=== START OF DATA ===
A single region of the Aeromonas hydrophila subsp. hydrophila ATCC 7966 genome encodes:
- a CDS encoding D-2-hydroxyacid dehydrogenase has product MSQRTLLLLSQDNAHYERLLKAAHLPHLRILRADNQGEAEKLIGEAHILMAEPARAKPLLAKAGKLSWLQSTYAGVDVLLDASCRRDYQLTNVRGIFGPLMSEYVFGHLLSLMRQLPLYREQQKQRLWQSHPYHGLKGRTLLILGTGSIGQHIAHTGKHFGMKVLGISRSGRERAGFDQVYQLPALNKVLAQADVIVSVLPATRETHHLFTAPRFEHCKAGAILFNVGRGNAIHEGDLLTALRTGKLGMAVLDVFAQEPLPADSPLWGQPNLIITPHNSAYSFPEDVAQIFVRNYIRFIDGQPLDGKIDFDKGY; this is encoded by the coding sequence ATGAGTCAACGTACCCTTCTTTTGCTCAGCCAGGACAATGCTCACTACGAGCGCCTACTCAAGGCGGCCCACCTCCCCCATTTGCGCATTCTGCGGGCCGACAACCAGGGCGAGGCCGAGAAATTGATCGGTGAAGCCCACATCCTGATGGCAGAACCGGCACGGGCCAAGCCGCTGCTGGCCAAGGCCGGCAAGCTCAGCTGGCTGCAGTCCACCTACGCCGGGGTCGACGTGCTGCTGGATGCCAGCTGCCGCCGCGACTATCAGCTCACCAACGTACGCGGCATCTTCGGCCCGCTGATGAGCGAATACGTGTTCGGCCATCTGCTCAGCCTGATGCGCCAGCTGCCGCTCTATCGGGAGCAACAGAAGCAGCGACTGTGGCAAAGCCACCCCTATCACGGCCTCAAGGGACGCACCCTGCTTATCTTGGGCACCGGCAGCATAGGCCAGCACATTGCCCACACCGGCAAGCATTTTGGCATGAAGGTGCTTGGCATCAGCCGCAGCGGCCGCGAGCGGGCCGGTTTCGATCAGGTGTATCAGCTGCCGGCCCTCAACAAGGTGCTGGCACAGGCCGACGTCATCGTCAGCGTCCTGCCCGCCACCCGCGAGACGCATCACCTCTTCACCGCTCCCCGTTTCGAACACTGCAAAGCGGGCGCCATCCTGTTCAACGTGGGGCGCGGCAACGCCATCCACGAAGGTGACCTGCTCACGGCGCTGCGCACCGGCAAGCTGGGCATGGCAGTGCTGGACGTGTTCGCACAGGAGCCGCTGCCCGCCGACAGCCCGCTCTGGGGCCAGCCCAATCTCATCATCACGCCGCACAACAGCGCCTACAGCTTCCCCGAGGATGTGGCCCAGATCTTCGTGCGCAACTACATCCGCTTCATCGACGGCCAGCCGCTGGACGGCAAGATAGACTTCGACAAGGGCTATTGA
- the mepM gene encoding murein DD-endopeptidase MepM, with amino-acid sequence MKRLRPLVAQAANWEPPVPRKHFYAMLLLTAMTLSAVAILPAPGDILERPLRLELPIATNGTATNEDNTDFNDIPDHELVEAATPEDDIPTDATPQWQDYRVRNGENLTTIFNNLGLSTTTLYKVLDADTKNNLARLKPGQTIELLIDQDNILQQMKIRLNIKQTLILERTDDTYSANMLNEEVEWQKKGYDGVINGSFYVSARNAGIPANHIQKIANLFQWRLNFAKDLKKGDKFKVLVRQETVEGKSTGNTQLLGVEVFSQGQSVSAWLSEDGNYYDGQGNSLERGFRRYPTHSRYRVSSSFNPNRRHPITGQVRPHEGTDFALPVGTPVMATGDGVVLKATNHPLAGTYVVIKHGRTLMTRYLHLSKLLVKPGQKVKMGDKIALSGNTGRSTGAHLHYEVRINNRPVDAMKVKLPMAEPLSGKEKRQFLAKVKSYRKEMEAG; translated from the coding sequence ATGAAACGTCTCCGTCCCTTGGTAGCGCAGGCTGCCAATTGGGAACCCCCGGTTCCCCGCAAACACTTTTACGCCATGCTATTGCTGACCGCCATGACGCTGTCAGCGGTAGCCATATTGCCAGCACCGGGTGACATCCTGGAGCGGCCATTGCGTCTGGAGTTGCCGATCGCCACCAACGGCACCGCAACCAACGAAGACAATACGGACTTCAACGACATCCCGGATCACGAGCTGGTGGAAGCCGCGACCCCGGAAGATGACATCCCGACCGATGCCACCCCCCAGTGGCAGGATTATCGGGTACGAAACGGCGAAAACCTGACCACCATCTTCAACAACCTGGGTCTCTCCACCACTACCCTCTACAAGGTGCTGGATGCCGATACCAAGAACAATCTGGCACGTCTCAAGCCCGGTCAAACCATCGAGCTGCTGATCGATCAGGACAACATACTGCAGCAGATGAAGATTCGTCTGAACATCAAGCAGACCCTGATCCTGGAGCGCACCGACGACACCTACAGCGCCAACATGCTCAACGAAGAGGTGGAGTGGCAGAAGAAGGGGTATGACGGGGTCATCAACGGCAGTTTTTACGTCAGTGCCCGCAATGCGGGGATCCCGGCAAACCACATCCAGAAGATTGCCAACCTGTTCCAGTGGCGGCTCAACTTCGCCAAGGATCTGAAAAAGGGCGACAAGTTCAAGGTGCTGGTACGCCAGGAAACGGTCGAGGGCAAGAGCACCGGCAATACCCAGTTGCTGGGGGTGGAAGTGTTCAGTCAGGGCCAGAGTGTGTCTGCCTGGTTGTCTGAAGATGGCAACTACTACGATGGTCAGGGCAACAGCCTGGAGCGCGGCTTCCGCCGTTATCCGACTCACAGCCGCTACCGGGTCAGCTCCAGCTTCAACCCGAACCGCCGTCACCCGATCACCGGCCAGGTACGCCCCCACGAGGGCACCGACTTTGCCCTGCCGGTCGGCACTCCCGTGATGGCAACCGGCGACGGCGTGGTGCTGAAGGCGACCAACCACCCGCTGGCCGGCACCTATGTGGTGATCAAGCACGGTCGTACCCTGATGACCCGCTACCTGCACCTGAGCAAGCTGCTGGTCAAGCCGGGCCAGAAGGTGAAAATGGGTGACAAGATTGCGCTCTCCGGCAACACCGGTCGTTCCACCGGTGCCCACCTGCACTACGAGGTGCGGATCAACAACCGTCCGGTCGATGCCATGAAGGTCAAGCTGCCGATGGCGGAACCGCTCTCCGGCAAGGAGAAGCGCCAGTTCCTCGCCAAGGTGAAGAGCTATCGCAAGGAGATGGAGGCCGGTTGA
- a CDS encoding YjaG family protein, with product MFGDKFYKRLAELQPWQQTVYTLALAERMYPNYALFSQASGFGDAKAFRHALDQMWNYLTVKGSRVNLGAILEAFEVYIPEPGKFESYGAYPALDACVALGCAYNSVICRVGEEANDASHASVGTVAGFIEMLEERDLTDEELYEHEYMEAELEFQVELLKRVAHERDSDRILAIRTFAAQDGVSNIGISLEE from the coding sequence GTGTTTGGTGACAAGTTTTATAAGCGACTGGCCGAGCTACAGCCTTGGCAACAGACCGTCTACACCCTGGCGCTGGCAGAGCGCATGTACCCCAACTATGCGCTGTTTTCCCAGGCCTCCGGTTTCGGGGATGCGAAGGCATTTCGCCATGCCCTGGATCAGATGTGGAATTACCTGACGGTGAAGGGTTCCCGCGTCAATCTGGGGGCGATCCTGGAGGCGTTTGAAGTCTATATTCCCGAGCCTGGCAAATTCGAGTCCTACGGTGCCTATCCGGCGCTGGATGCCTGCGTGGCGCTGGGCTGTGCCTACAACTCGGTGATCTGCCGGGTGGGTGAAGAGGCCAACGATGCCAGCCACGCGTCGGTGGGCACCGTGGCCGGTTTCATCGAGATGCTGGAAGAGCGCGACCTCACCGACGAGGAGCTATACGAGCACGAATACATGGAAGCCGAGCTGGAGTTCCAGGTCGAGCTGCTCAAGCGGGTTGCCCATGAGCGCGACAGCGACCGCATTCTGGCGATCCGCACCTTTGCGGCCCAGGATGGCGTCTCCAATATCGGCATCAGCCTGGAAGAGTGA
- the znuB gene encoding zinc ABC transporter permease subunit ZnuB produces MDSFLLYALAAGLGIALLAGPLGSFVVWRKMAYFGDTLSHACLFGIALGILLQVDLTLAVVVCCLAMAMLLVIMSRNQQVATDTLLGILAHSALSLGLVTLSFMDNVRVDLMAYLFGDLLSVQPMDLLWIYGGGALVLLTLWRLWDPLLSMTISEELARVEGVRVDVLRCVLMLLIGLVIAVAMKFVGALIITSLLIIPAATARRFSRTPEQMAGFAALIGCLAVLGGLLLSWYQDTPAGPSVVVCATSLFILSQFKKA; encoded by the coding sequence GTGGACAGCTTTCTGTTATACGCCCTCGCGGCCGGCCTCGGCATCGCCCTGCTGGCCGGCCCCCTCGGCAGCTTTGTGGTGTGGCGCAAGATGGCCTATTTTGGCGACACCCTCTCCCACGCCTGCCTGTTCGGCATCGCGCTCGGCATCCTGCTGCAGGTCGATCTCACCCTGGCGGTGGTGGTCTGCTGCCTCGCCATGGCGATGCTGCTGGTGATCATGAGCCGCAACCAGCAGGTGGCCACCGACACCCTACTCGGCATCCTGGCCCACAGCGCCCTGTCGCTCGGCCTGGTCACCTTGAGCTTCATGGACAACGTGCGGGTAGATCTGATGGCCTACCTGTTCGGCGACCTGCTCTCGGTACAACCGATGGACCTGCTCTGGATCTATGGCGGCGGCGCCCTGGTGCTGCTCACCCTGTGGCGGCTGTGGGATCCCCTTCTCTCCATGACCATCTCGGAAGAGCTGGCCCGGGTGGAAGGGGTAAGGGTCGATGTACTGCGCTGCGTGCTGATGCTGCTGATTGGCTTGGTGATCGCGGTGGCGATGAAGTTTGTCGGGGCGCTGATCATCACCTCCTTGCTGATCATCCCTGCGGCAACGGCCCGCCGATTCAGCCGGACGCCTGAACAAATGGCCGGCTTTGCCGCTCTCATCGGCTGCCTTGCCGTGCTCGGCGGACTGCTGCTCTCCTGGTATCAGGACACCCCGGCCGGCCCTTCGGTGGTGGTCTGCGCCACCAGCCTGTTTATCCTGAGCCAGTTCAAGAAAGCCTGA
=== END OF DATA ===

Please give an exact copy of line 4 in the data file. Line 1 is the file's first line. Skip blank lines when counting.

- a CDS encoding YjaG family protein, with product MFGDKFYKRLAELQPWQQTVYTLALAERMYPNYALFSQASGFGDAKAFRHALDQMWNYLTVKGSRVNLGAILEAFEVYIPEPGKFESYGAYPALDACVALGCAYNSVICRVGEEANDASHASVGTVAGFIEMLEERDLTDEELYEHEYMEAELEFQVELLKRVAHERDSDRILAIRTFAAQDGVSNIGISLEE from the coding sequence GTGTTTGGTGACAAGTTTTATAAGCGACTGGCCGAGCTACAGCCTTGGCAACAGACCGTCTACACCCTGGCGCTGGCAGAGCGCATGTACCCCAACTATGCGCTGTTTTCCCAGGCCTCCGGTTTCGGGGATGCGAAGGCATTTCGCCATGCCCTGGATCAGATGTGGAATTACCTGACGGTGAAGGGTTCCCGCGTCAATCTGGGGGCGATCCTGGAGGCGTTTGAAGTCTATATTCCCGAGCCTGGCAAATTCGAGTCCTACGGTGCCTATCCGGCGCTGGATGCCTGCGTGGCGCTGGGCTGTGCCTACAACTCGGTGATCTGCCGGGTGGGTGAAGAGGCCAACGATGCCAGCCACGCGTCGGTGGGCACCGTGGCCGGTTTCATCGAGATGCTGGAAGAGCGCGACCTCACCGACGAGGAGCTATACGAGCACGAATACATGGAAGCCGAGCTGGAGTTCCAGGTCGAGCTGCTCAAGCGGGTTGCCCATGAGCGCGACAGCGACCGCATTCTGGCGATCCGCACCTTTGCGGCCCAGGATGGCGTCTCCAATATCGGCATCAGCCTGGAAGAGTGA